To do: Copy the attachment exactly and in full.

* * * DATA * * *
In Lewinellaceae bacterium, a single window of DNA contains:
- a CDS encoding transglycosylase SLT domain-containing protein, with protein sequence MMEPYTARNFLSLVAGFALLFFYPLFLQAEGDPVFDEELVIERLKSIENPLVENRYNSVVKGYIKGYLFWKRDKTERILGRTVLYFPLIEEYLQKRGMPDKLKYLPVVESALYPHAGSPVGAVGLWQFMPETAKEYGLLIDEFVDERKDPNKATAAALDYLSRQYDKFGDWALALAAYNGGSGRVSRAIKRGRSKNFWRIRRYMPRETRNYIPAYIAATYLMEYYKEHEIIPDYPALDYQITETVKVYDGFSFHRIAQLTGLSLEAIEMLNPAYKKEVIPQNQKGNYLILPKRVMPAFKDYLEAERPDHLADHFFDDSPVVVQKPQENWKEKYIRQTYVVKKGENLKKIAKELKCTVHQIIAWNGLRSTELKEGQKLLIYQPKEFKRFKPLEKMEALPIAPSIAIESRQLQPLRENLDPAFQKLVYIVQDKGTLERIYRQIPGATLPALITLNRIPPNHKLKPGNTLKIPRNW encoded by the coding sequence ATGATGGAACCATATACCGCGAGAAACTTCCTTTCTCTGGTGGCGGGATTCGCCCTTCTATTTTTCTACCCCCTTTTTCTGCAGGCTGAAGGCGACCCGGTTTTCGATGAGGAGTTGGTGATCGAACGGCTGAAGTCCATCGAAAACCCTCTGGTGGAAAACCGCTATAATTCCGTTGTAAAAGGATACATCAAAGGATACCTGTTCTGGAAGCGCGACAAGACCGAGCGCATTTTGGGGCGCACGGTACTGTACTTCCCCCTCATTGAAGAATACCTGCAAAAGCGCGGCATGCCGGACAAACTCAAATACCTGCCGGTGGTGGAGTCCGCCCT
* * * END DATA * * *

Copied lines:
In Lewinellaceae bacterium, a single window of DNA contains:
- a CDS encoding transglycosylase SLT domain-containing protein, with protein sequence MMEPYTARNFLSLVAGFALLFFYPLFLQAEGDPVFDEELVIERLKSIENPLVENRYNSVVKGYIKGYLFWKRDKTERILGRTVLYFPLIEEYLQKRGMPDKLKYLPVVESALYPHAGSPVGAVGLWQFMPETAKEYGLLIDEFVDERKDPNKATAAALDYLSRQYDKFGDWALALAAYNGGSGRVSRAIKRGRSKNFWRIRRYMPRETRNYIPAYIAATYLMEYYKEHEIIPDYPALDYQITETVKVYDGFSFHRIAQLTGLSLEAIEMLNPAYKKEVIPQNQKGNYLILPKRVMPAFKDYLEAERPDHLADHFFDDSPVVVQKPQENWKEKYIRQTYVVKKGENLKKIAKELKCTVHQIIAWNGLRSTELKEGQKLLIYQPKEFKRFKPLEKMEALPIAPSIAIESRQLQPLRENLDPAFQKLVYIVQDKGTLERIYRQIPGATLPALITLNRIPPNHKLKPGNTLKIPRNW encoded by the coding sequence ATGATGGAACCATATACCGCGAGAAACTTCCTTTCTCTGGTGGCGGGATTCGCCCTTCTATTTTTCTACCCCCTTTTTCTGCAGGCTGAAGGCGACCCGGTTTTCGATGAGGAGTTGGTGATCGAACGGCTGAAGTCCATCGAAAACCCTCTGGTGGAAAACCGCTATAATTCCGTTGTAAAAGGATACATCAAAGGATACCTGTTCTGGAAGCGCGACAAGACCGAGCGCATTTTGGGGCGCACGGTACTGTACTTCCCCCTCATTGAAGAATACCTGCAAAAGCGCGGCATGCCGGACAAACTCAAATACCTGCCGGTGGTGGAGTCCGCCCT